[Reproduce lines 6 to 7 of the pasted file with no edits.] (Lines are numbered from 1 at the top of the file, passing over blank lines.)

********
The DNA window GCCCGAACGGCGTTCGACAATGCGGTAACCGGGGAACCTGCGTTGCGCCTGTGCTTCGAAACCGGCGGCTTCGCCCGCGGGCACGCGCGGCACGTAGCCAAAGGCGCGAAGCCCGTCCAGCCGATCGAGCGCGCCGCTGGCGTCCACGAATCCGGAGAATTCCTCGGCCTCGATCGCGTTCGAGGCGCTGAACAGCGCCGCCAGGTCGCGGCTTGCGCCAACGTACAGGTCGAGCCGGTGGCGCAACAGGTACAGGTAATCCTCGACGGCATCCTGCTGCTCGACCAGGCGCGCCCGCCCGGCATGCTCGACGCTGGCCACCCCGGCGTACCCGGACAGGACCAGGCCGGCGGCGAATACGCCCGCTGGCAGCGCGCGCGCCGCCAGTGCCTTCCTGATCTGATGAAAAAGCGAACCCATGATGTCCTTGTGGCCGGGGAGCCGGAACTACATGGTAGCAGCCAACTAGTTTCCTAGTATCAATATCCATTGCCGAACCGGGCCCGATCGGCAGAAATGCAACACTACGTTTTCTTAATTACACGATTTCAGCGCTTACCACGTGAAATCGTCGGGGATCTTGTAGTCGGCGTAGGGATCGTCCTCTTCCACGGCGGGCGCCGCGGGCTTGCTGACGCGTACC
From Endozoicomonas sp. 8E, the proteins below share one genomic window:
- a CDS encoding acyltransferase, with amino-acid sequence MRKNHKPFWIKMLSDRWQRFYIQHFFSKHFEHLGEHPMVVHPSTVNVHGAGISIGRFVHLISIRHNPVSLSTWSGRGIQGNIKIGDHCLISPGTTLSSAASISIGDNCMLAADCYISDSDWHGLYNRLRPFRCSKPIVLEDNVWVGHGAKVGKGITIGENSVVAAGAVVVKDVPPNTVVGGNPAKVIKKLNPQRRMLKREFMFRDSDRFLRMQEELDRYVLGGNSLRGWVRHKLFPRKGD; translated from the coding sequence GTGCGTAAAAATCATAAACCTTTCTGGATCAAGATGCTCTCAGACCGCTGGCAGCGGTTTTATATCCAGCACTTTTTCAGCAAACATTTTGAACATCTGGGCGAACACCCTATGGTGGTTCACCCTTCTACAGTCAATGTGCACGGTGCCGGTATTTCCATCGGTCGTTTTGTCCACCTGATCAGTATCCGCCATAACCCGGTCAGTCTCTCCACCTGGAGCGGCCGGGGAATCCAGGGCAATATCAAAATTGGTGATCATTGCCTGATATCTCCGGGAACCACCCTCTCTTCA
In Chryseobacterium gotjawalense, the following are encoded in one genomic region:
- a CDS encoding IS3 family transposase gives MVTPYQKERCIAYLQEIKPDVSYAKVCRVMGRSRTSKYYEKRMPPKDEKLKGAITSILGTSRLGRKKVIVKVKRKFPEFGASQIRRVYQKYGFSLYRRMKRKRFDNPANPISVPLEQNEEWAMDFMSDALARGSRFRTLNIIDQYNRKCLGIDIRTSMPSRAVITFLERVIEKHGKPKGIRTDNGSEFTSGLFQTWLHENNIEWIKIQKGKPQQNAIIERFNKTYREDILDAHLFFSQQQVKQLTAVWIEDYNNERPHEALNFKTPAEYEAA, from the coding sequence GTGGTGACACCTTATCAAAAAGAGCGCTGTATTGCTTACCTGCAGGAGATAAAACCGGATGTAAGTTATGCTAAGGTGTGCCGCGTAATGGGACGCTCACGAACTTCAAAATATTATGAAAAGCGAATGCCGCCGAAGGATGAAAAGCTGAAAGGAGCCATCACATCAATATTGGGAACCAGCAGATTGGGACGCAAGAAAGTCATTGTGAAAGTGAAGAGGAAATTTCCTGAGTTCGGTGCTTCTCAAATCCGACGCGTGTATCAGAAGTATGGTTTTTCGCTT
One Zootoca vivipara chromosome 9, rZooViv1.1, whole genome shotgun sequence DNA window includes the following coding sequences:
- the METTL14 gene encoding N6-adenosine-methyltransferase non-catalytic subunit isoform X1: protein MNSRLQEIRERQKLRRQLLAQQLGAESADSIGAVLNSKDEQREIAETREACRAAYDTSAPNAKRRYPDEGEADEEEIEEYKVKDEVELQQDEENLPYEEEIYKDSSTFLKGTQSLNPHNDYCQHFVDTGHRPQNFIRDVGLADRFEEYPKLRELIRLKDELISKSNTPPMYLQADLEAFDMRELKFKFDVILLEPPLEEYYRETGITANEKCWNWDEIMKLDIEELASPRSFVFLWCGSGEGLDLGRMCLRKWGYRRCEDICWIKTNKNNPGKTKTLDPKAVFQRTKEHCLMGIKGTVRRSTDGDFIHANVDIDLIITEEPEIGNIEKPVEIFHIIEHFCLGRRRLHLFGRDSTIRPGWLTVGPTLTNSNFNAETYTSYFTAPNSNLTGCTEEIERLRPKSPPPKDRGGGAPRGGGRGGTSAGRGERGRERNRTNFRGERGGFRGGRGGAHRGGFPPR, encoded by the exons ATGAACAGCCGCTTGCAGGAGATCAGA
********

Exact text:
One Zootoca vivipara chromosome 9, rZooViv1.1, whole genome shotgun sequence DNA window includes the following coding sequences:
- the METTL14 gene encoding N6-adenosine-methyltransferase non-catalytic subunit isoform X1: protein MNSRLQEIRERQKLRRQLLAQQLGAESADSIGAVLNSKDEQREIAETREACRAAYDTSAPNAKRRYPDEGEADEEEIEEYKVKDEVELQQDEENLPYEEEIYKDSSTFLKGTQSLNPHNDYCQHFVDTGHRPQNFIRDVGLADRFEEYPKLRELIRLKDELISKSNTPPMYLQADLEAFDMRELKFKFDVILLEPPLEEYYRETGITANEKCWNWDEIMKLDIEELASPRSFVFLWCGSGEGLDLGRMCLRKWGYRRCEDICWIKTNKNNPGKTKTLDPKAVFQRTKEHCLMGIKGTVRRSTDGDFIHANVDIDLIITEEPEIGNIEKPVEIFHIIEHFCLGRRRLHLFGRDSTIRPGWLTVGPTLTNSNFNAETYTSYFTAPNSNLTGCTEEIERLRPKSPPPKDRGGGAPRGGGRGGTSAGRGERGRERNRTNFRGERGGFRGGRGGAHRGGFPPR, encoded by the exons ATGAACAGCCGCTTGCAGGAGATCAGA